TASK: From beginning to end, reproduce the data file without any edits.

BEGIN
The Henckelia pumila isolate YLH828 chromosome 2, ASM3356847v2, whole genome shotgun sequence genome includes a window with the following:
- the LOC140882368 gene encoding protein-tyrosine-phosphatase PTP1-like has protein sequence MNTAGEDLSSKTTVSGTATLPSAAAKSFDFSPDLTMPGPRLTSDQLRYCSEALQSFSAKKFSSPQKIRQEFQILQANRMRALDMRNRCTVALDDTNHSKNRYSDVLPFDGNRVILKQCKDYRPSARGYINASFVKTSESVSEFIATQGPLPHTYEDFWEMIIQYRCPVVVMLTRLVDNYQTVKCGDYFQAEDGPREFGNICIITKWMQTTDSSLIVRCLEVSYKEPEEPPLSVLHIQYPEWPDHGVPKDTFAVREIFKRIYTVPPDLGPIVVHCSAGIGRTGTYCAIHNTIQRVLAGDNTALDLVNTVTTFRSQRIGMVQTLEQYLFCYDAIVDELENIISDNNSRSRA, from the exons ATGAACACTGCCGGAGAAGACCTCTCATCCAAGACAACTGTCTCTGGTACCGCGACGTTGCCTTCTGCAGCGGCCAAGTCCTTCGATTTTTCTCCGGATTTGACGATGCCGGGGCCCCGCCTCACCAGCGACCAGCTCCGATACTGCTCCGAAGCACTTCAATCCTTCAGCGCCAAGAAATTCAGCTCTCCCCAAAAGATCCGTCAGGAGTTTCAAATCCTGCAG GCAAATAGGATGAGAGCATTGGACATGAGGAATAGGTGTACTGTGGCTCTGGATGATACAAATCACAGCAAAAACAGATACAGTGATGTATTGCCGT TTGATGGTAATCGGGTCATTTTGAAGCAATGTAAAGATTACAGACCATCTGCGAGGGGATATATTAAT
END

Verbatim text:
The Henckelia pumila isolate YLH828 chromosome 2, ASM3356847v2, whole genome shotgun sequence genome includes a window with the following:
- the LOC140882368 gene encoding protein-tyrosine-phosphatase PTP1-like has protein sequence MNTAGEDLSSKTTVSGTATLPSAAAKSFDFSPDLTMPGPRLTSDQLRYCSEALQSFSAKKFSSPQKIRQEFQILQANRMRALDMRNRCTVALDDTNHSKNRYSDVLPFDGNRVILKQCKDYRPSARGYINASFVKTSESVSEFIATQGPLPHTYEDFWEMIIQYRCPVVVMLTRLVDNYQTVKCGDYFQAEDGPREFGNICIITKWMQTTDSSLIVRCLEVSYKEPEEPPLSVLHIQYPEWPDHGVPKDTFAVREIFKRIYTVPPDLGPIVVHCSAGIGRTGTYCAIHNTIQRVLAGDNTALDLVNTVTTFRSQRIGMVQTLEQYLFCYDAIVDELENIISDNNSRSRA, from the exons ATGAACACTGCCGGAGAAGACCTCTCATCCAAGACAACTGTCTCTGGTACCGCGACGTTGCCTTCTGCAGCGGCCAAGTCCTTCGATTTTTCTCCGGATTTGACGATGCCGGGGCCCCGCCTCACCAGCGACCAGCTCCGATACTGCTCCGAAGCACTTCAATCCTTCAGCGCCAAGAAATTCAGCTCTCCCCAAAAGATCCGTCAGGAGTTTCAAATCCTGCAG GCAAATAGGATGAGAGCATTGGACATGAGGAATAGGTGTACTGTGGCTCTGGATGATACAAATCACAGCAAAAACAGATACAGTGATGTATTGCCGT TTGATGGTAATCGGGTCATTTTGAAGCAATGTAAAGATTACAGACCATCTGCGAGGGGATATATTAAT